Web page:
This fractious spirit in the House endured for the afternoon session, where the Presidency’s plans for their money were thoroughly overshadowed by factional fighting and the spectre of international unrest. ANC Ministers were leaving no doubt as to where their sympathies lay in the Israel/Palestine conflict, delivering their addresses wearing Palestinian scarves.
President Zuma’s comments on the matter were actually quite muted – Zuma called on the Israeli government to “stop its ground and air offensive”, but also urged “an end to the firing of rockets on Israeli citizens by Hamas”. He added that now is not “the time to apportion blame but to focus on the needy and dying”.
But it soon became clear that other ANC figures would use the conflict as a stick with which to beat the DA for its relative silence on the matter. (Earlier this month the DA’s Shadow Minister of International Relations, Stevens Mokgalapa, put out a short statement on the matter which confined itself to condemning the killing of “innocent civilians”.)
ANC Chief Whip Stone Sizani accused the DA of “feel[ing] nothing” for the plight of Palestinian people because they were “given money by the builder of the wall that divided Palestine”. Sizani was referring here to Nathan Kirsh, the biggest shareholder in Israel’s Magal Security Systems, whoadmitted to Business Day in March that he does provide some funding to the DA, but called it a “marginal amount”.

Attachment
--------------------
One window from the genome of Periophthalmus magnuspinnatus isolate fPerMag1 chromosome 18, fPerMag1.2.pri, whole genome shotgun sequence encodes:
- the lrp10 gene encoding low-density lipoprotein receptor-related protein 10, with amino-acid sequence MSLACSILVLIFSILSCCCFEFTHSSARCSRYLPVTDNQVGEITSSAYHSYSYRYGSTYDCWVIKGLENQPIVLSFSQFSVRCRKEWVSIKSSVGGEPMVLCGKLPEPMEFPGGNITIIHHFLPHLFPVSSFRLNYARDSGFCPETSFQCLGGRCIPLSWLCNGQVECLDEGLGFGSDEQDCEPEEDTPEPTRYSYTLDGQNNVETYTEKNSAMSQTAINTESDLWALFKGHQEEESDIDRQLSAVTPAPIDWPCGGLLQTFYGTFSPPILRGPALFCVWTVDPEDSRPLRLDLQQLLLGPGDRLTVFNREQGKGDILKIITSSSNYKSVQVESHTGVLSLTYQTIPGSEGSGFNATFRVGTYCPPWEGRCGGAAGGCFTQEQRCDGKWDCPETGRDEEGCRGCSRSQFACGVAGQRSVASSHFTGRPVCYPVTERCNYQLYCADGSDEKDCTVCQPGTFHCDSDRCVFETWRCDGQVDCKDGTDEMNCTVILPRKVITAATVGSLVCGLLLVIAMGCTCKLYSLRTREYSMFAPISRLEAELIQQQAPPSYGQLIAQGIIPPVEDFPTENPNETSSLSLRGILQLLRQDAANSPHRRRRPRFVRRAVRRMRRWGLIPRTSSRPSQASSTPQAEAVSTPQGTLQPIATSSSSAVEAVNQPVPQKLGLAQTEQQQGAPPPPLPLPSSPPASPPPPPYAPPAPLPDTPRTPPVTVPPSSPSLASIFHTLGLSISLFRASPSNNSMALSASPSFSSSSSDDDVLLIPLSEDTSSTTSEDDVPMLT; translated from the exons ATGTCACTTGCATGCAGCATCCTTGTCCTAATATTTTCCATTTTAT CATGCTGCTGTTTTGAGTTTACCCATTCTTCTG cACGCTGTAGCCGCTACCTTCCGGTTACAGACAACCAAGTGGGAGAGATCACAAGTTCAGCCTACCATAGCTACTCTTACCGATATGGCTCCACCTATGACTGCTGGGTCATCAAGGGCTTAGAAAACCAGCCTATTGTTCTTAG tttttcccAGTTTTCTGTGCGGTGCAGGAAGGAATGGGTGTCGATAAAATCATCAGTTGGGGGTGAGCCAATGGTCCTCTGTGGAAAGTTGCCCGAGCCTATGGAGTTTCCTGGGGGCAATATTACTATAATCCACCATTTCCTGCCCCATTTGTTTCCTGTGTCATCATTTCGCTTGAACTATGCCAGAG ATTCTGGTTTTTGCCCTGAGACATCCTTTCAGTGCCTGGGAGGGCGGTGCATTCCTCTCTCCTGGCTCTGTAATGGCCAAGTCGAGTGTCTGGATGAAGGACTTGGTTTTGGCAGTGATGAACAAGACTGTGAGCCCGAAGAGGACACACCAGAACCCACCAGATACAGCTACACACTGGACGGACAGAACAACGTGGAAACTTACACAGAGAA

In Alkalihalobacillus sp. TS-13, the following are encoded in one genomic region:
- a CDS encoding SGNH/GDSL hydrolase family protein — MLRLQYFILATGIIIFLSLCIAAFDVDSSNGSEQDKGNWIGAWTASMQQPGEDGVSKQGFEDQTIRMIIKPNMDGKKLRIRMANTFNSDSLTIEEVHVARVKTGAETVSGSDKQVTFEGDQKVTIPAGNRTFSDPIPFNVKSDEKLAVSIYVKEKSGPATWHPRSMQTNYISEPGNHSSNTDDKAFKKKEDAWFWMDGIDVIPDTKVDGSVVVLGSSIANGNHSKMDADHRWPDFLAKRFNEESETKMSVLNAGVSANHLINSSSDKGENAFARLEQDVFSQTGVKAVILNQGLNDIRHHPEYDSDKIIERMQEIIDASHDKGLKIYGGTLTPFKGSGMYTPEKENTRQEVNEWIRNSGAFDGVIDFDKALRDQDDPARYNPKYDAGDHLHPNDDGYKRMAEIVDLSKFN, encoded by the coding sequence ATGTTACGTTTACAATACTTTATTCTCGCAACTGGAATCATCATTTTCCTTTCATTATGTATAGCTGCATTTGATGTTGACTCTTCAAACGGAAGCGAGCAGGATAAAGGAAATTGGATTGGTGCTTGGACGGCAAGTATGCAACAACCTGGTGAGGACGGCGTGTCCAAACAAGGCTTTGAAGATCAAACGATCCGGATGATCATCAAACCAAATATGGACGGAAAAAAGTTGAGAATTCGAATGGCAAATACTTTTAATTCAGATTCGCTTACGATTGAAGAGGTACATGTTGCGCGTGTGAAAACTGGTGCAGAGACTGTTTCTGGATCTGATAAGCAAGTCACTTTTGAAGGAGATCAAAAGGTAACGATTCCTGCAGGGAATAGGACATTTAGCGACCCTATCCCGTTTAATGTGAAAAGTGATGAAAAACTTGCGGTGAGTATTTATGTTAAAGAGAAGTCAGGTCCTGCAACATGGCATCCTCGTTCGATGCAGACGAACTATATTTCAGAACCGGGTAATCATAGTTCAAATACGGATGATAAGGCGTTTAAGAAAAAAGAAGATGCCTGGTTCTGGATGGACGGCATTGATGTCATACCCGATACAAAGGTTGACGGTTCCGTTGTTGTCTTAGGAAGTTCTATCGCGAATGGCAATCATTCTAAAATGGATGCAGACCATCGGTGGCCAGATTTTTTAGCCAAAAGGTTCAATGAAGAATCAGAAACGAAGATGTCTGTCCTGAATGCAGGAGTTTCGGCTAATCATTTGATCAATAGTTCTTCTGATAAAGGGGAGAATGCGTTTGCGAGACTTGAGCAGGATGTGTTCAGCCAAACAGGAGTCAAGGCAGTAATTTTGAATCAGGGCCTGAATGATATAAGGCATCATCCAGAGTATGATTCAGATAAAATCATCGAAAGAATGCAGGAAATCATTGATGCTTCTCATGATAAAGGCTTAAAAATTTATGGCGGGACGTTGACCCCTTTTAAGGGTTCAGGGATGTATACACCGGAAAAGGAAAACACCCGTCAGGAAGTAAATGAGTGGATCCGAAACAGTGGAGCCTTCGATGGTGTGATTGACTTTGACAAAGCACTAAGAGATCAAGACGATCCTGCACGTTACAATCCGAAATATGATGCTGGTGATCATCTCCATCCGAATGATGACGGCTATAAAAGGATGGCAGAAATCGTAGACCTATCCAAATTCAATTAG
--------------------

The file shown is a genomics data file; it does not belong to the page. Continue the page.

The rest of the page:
DA Parliamentary leader Mmusi Maimane had apparently not expected to tackle the Israel-Palestine question, since no mention of it appeared in his written speech circulated by the DA. But he was left with little option. “I want to join all the honourable members in wishing for an immediate end to the violence in Gaza,” Maimane said. “We are concerned that what is happening in Gaza today cannot be considered by any reasonable person to be a commensurate response and we hope that the parties to the conflict will heed the unanimous international call for humanitarian cease-fire”.
The EFF predictably staked out a more radical position than the ANC on the matter, with leader Julius Malema calling for the immediate expulsion of the Israeli ambassador.
Other political parties, however, were happy to take up the opposite corner. FF Plus Leader Pieter Mulder put out a statement criticising “the South African government and President Zuma’s imbalanced and biased views in favour of the Palestinians and against Israel”.
The ACDP’s Kenneth Meshoe, meanwhile, used his time in the National Assembly to draw an analogy between the ANC’s defence of Shell House in 1994, and Israel’s defence against Hamas. “If the ANC believes they have the right to defend Shell House, now called Luthuli House, then Israel should also have the right to defend herself against rockets fired at them by Hamas,” Meshoe said.